but it is not going well. Only after I have restarted nvda again can I

place an emoticon again.

are there more people who have the same problem?

with nvda 2018.2 I did not have these problems.

do I have to update the emoticon add-on?

is it available?

with a curious greeting

paul otter

 

 

 


Re: A security change in Chrome you would be wise to correct

 

Over the years, there has been much hand-wringing from security experts over features that eventually become de facto standards.

The risk posed by this feature is, in my opinion, minimal.  Others, of course, will differ.

One side or another is going to have to "suck it up and deal" when the dust settles on this one.  It's still a very open question as to which side, and it's appropriate that people make their feelings known.  I've made mine known.  Feel free to disagree with them, and vigorously.  That won't make me change them in this instance.
--

Brian - Windows 10 Home, 64-Bit, Version 1803, Build 17134  

    The psychology of adultery has been falsified by conventional morals, which assume, in monogamous countries, that attraction to one person cannot co-exist with a serious affection for another.  Everybody knows that this is untrue. . .

           ~ Bertrand Russell

 

 


Re: A security change in Chrome you would be wise to correct

Gene
 

The article I linked to specifically cites instances where, if the beginning is omitted, the site address will look exactly the same.  Security experts have been complaining about this.  I don't consider this to be meaningless.  the user should be able to see the full address.  and as far as not seeing what you are used to, scammers are becoming increasingly adept at making sites look like the real site.  and what if you haven't been to this site before or very seldom?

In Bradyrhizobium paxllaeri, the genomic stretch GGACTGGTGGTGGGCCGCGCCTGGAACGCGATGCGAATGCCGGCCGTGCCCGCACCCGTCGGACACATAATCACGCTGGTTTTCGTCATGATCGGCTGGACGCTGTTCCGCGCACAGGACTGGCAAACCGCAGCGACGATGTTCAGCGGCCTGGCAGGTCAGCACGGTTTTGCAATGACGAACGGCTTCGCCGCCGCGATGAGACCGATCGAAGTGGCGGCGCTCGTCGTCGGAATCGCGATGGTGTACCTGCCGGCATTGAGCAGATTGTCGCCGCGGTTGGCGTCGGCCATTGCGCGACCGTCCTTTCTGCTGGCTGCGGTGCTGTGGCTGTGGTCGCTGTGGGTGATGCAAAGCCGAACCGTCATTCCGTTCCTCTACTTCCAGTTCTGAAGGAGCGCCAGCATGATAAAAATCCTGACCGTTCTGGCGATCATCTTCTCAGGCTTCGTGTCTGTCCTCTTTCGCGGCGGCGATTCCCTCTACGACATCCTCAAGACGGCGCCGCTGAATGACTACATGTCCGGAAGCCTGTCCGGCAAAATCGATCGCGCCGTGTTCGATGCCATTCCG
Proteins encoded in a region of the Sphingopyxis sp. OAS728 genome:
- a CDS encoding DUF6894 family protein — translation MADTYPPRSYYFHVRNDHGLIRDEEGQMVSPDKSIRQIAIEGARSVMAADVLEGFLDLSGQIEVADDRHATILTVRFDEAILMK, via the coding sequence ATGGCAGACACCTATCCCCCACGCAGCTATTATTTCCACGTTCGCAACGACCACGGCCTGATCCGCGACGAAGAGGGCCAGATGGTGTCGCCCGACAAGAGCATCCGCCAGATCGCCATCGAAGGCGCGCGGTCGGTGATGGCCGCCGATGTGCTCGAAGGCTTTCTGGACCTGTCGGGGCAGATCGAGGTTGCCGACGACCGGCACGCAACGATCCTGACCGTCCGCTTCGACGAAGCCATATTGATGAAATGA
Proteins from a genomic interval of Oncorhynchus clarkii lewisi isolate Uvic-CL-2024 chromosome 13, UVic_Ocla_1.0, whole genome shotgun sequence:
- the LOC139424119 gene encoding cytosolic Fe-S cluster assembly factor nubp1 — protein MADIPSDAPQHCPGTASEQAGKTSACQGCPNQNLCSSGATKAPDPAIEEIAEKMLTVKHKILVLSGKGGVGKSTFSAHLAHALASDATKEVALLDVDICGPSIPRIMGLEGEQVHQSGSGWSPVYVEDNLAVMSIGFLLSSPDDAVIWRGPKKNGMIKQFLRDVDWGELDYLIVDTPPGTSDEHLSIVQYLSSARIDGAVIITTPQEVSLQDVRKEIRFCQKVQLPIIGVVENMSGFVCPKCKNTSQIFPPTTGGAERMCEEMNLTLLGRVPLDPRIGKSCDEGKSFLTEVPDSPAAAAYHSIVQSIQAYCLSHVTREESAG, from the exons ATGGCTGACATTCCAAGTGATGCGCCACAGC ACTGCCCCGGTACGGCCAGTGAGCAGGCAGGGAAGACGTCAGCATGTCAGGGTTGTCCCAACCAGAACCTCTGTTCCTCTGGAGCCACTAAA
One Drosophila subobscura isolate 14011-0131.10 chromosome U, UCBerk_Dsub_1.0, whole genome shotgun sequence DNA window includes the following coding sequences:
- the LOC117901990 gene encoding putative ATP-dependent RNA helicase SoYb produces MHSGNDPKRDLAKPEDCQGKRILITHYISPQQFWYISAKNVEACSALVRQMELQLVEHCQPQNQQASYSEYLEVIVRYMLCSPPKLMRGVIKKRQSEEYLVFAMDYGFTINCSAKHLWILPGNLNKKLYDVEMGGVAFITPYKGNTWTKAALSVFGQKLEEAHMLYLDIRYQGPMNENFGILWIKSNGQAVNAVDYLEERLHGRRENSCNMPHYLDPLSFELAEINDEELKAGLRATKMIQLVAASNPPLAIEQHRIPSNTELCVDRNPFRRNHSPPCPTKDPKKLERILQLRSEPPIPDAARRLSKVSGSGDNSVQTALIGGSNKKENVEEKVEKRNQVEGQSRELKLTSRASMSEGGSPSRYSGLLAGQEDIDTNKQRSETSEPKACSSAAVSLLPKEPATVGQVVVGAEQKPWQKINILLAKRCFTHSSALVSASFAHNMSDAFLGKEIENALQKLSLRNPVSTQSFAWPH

This has nothing to do with the user being able to leave off the prefix information when typing an address.  It has to do with the user being able to see the address when on a site.  The two are completely unrelated.
 
Maybe you will take a more detailed article on Bleeping Computer more seriously:
 
Gene

----- Original Message -----
Sent: Wednesday, September 12, 2018 9:49 AM
Subject: Re: [nvda] A security change in Chrome you would be wise to correct

Tempest in a teacup.   The end user is responsible for entering the web address that they want, and that's what gets loaded.

Every modern web browser has allowed the end user to omit the www for some years now and inserts that in most cases when necessary.

If you, for any you, aren't taking a quick look around a page after it loads, and saying "hmmmmm?," if you're not encountering what you're used to, the display of the address is the last issue to worry about.  Just go back to the address bar and enter the corrected address.

--

Brian - Windows 10 Home, 64-Bit, Version 1803, Build 17134  

    The psychology of adultery has been falsified by conventional morals, which assume, in monogamous countries, that attraction to one person cannot co-exist with a serious affection for another.  Everybody knows that this is untrue. . .

           ~ Bertrand Russell

 

 


problems with nvda2018.3rc1

P. Otter
 

best forum members,
I have downloaded the nvda 2018.3 rc1 and put it into use.
but I am not entirely positive, there is still something here and there.
Like, I have already experienced a number of times, that I used the emoticon add-on, often it goes well but suddenly without any apparent reason it gets stuck.
With alt tab I can then go back to the text where I wanted to place an emoji.
but it is not going well. Only after I have restarted nvda again can I place an emoticon again.
are there more people who have the same problem?
with nvda 2018.2 I did not have these problems.
do I have to update the emoticon add-on?
is it available?
with a curious greeting
paul otter